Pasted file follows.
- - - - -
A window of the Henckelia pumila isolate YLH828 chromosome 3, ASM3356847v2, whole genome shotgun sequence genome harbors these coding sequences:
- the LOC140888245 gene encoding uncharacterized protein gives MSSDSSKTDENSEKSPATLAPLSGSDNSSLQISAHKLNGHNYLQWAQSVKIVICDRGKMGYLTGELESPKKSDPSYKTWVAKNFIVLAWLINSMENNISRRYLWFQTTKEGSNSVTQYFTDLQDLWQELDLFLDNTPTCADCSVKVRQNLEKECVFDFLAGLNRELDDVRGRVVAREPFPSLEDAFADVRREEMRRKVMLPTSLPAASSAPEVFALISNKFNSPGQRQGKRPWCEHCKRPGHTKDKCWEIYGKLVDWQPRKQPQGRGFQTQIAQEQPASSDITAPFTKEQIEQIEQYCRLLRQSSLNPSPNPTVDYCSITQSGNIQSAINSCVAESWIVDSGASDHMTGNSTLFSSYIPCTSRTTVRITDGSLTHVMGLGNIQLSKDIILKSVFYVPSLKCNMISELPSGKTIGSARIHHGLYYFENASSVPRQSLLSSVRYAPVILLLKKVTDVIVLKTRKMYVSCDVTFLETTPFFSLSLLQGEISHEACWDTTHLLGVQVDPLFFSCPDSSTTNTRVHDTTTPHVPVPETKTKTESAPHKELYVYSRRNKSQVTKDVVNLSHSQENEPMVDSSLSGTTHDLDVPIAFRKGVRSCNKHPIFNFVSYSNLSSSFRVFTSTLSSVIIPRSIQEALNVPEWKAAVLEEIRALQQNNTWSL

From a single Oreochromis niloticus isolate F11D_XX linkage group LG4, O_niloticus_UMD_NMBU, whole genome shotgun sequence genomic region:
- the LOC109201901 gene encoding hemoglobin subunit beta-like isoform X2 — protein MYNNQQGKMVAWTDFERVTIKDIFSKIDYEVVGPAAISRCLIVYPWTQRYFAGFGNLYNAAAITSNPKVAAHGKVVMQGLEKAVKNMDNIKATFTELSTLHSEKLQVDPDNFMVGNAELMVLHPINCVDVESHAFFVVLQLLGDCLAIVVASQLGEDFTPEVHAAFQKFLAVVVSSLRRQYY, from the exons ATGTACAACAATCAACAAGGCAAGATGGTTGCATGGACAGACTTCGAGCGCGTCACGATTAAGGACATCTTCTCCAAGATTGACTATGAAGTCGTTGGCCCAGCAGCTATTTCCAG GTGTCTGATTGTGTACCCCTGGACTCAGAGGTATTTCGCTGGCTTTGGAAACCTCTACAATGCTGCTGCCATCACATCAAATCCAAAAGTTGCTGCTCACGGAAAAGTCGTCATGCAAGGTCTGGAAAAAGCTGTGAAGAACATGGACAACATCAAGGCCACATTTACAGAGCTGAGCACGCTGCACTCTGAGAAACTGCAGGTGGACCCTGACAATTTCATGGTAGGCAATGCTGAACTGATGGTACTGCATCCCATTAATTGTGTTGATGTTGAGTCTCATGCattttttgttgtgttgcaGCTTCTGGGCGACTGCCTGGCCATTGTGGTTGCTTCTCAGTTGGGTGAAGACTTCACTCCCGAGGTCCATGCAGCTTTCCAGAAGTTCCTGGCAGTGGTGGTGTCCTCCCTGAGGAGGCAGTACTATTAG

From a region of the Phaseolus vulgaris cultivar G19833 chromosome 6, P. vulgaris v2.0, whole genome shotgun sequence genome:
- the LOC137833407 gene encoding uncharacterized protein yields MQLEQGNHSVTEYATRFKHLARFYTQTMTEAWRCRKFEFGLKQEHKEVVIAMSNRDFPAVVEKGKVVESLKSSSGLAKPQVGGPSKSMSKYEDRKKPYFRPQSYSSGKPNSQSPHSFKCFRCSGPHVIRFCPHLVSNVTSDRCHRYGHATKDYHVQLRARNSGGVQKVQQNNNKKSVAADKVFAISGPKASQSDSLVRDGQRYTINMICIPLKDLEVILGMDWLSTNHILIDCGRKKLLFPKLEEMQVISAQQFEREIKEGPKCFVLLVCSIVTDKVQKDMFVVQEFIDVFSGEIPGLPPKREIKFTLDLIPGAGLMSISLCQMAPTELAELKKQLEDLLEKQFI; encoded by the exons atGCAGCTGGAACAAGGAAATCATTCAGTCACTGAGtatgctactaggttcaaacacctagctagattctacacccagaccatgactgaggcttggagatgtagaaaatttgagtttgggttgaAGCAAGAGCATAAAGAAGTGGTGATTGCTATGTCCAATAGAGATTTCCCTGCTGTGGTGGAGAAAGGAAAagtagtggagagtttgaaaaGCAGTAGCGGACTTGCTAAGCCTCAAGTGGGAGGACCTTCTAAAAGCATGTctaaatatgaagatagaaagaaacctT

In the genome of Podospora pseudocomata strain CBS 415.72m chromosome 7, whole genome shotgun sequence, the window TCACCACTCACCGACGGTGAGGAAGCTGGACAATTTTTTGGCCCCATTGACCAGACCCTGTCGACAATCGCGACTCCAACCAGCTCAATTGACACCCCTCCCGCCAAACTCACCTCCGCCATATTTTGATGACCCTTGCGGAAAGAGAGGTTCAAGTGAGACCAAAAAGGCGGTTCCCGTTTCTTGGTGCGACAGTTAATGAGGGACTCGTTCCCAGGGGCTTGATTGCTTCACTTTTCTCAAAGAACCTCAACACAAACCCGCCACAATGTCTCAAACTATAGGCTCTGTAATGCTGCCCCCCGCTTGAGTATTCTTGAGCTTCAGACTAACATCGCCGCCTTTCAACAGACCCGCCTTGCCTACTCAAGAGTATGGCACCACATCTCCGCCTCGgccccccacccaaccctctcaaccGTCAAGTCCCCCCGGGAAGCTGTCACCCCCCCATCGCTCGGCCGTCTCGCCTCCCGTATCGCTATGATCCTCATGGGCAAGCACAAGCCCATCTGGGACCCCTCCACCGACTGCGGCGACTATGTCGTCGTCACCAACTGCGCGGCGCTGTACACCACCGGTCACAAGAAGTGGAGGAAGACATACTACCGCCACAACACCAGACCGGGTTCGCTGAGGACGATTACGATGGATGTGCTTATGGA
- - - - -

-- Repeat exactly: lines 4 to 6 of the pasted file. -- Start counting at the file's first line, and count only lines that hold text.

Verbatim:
- the LOC109201901 gene encoding hemoglobin subunit beta-like isoform X2 — protein MYNNQQGKMVAWTDFERVTIKDIFSKIDYEVVGPAAISRCLIVYPWTQRYFAGFGNLYNAAAITSNPKVAAHGKVVMQGLEKAVKNMDNIKATFTELSTLHSEKLQVDPDNFMVGNAELMVLHPINCVDVESHAFFVVLQLLGDCLAIVVASQLGEDFTPEVHAAFQKFLAVVVSSLRRQYY, from the exons ATGTACAACAATCAACAAGGCAAGATGGTTGCATGGACAGACTTCGAGCGCGTCACGATTAAGGACATCTTCTCCAAGATTGACTATGAAGTCGTTGGCCCAGCAGCTATTTCCAG GTGTCTGATTGTGTACCCCTGGACTCAGAGGTATTTCGCTGGCTTTGGAAACCTCTACAATGCTGCTGCCATCACATCAAATCCAAAAGTTGCTGCTCACGGAAAAGTCGTCATGCAAGGTCTGGAAAAAGCTGTGAAGAACATGGACAACATCAAGGCCACATTTACAGAGCTGAGCACGCTGCACTCTGAGAAACTGCAGGTGGACCCTGACAATTTCATGGTAGGCAATGCTGAACTGATGGTACTGCATCCCATTAATTGTGTTGATGTTGAGTCTCATGCattttttgttgtgttgcaGCTTCTGGGCGACTGCCTGGCCATTGTGGTTGCTTCTCAGTTGGGTGAAGACTTCACTCCCGAGGTCCATGCAGCTTTCCAGAAGTTCCTGGCAGTGGTGGTGTCCTCCCTGAGGAGGCAGTACTATTAG

From a region of the Phaseolus vulgaris cultivar G19833 chromosome 6, P. vulgaris v2.0, whole genome shotgun sequence genome:
- the LOC137833407 gene encoding uncharacterized protein yields MQLEQGNHSVTEYATRFKHLARFYTQTMTEAWRCRKFEFGLKQEHKEVVIAMSNRDFPAVVEKGKVVESLKSSSGLAKPQVGGPSKSMSKYEDRKKPYFRPQSYSSGKPNSQSPHSFKCFRCSGPHVIRFCPHLVSNVTSDRCHRYGHATKDYHVQLRARNSGGVQKVQQNNNKKSVAADKVFAISGPKASQSDSLVRDGQRYTINMICIPLKDLEVILGMDWLSTNHILIDCGRKKLLFPKLEEMQVISAQQFEREIKEGPKCFVLLVCSIVTDKVQKDMFVVQEFIDVFSGEIPGLPPKREIKFTLDLIPGAGLMSISLCQMAPTELAELKKQLEDLLEKQFI; encoded by the exons atGCAGCTGGAACAAGGAAATCATTCAGTCACTGAGtatgctactaggttcaaacacctagctagattctacacccagaccatgactgaggcttggagatgtagaaaatttgagtttgggttgaAGCAAGAGCATAAAGAAGTGGTGATTGCTATGTCCAATAGAGATTTCCCTGCTGTGGTGGAGAAAGGAAAagtagtggagagtttgaaaaGCAGTAGCGGACTTGCTAAGCCTCAAGTGGGAGGACCTTCTAAAAGCATGTctaaatatgaagatagaaagaaacctT